The life of a runner, mother, radiopharmacist and vicar's wife – that's me!

Northern Cross Country Champs – Knowsley Safari Park

Today we ran in the Northern Cross Country Championships at Knowsley Safari Park. I felt more like a sloth than a cheetah but the course was more suited to hippos. It was one of the muddiest cross country courses I have ever run on, right up there with the Alton Towers course for the Nationals which was cut short because too many people had to be taken to hospital or Parliament Hill when it’s just an endless river of mud.

This is us before the start, we look apprehensive but optimistic

The start wasn’t too bad as it happens, slightly uphill but you could actually run on it, it was after that when I really began to question my sanity. Why oh why was I out slogging through mud when I could have been at home with the kids? Or I could have been out looking at animals in the Safari Park. Almost anything short of having my toenails pulled out had to be better than running in a cross country race through thick mud on a damp Saturday afternoon – but at least the sun did come out for a bit.

Anne coped with the mud much better than I did. She beat me – again. At least she didn’t feed me to the lions, which she might have if I’d beaten her.

I kept thinking that it was going to get better, that there would be some of the course that you could actually run on without your foot being stuck to the ground by glue-like mud or without slipping from side to side as you tried to get a foothold.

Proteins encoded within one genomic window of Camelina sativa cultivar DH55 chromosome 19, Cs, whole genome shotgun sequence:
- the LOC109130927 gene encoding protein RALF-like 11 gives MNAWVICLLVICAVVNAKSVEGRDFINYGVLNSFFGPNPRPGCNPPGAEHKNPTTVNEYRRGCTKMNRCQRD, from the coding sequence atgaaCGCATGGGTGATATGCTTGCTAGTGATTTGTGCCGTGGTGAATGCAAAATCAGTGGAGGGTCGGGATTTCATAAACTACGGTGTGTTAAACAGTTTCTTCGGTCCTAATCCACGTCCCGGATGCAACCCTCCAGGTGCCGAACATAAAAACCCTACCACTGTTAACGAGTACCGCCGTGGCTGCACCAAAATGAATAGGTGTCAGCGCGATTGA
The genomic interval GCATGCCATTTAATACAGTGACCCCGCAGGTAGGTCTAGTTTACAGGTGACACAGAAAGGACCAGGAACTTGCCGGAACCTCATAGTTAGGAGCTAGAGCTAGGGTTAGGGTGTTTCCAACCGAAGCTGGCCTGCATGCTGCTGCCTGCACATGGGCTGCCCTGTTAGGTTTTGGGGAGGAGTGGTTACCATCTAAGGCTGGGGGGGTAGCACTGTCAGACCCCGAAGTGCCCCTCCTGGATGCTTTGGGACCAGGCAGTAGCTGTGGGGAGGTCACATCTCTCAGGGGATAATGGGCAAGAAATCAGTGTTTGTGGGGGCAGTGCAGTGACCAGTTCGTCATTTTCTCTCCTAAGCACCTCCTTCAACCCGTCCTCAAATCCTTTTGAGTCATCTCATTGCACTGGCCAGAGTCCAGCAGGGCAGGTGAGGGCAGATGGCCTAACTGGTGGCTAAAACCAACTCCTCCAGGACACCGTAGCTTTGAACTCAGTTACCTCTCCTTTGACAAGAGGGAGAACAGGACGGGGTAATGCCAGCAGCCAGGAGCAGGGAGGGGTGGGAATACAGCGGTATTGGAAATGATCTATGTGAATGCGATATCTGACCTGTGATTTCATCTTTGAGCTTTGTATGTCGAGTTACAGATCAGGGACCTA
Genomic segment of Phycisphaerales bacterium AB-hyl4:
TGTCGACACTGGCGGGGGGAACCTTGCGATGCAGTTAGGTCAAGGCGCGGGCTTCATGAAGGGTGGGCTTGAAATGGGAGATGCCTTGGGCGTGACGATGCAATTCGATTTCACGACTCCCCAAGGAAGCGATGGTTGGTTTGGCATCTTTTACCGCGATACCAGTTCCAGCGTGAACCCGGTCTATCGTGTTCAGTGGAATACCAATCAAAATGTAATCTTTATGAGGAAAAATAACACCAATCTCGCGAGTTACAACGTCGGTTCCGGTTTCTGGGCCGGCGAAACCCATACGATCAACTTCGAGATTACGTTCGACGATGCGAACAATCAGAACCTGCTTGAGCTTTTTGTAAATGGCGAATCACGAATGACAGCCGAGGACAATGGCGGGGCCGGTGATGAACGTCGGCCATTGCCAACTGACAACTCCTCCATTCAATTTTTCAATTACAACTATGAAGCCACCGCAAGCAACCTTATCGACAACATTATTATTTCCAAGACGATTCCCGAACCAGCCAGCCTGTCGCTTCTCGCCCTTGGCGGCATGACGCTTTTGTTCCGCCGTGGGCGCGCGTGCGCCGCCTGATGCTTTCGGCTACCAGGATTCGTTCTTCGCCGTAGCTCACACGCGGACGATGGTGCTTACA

People kept drifting from one side of the course to the other in a desperate attempt to find some solid ground – there was none. And so, we plodded (not ran) through the quagmire of mud. I can’t say that I exactly raced today, I just tried to get round. I also tried to get round without falling over. People kept  disappearing into the mud to my left and to my right and I really didn’t want to join them.

Relentless mud.

There was an extended bit to the lap towards the end of each circuit and, compared with the rest of the course, this was relatively less muddy. It went up hill a bit and then down the other side and I did actually start to run properly on that bit. The only problem was that so did everybody else, so I didn’t make up much ground.

At least going round the second lap I knew what to expect and I started to feel slightly less negative about the whole experience. Because I hadn’t actually run all that hard on the first lap, I managed to overtake a few people and move up the field a little. However, I was still in a pretty rubbish position and I didn’t improve all that much. I’m not sure that I have ever run such a slow cross country race in my life.

Everything I took with me is covered in mud. I’m almost tempted just to throw away the spikes so that I don’t have to wash them or run another cross country race.

It really was pretty horrible, but it was so horrible that it was funny. I mean, what on earth were we doing running round a muddy Safari Park in the middle of winter supposedly for fun?! Surely this is not the sort of thing sane people do.

After our race we watched the men running. That was slightly more fun – seeing others suffer is at least slightly more pleasant than suffering yourself!

I can’t say that I enjoyed it but I did endure it and I survived. The cake and flapjack afterwards was also pretty good, even eaten with muddy hands. I had to clean the bath after I’d had a wash and everything that I took with me is covered in mud. I’m not entirely sure that I can be bothered to wash the spikes.

Well done to my team mates, if we hadn’t been a team then I don’t think I would even have got to the start line. Well done to Sarah (62nd), Anne (83rd), Fiona (115th) and Paula (348th). I was a rather disappointing 106th. Our team was 13th out of 44 teams – Go Wirral!!

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This entry was posted on January 28, 2017 by and tagged , , , , , , , , , , , , .
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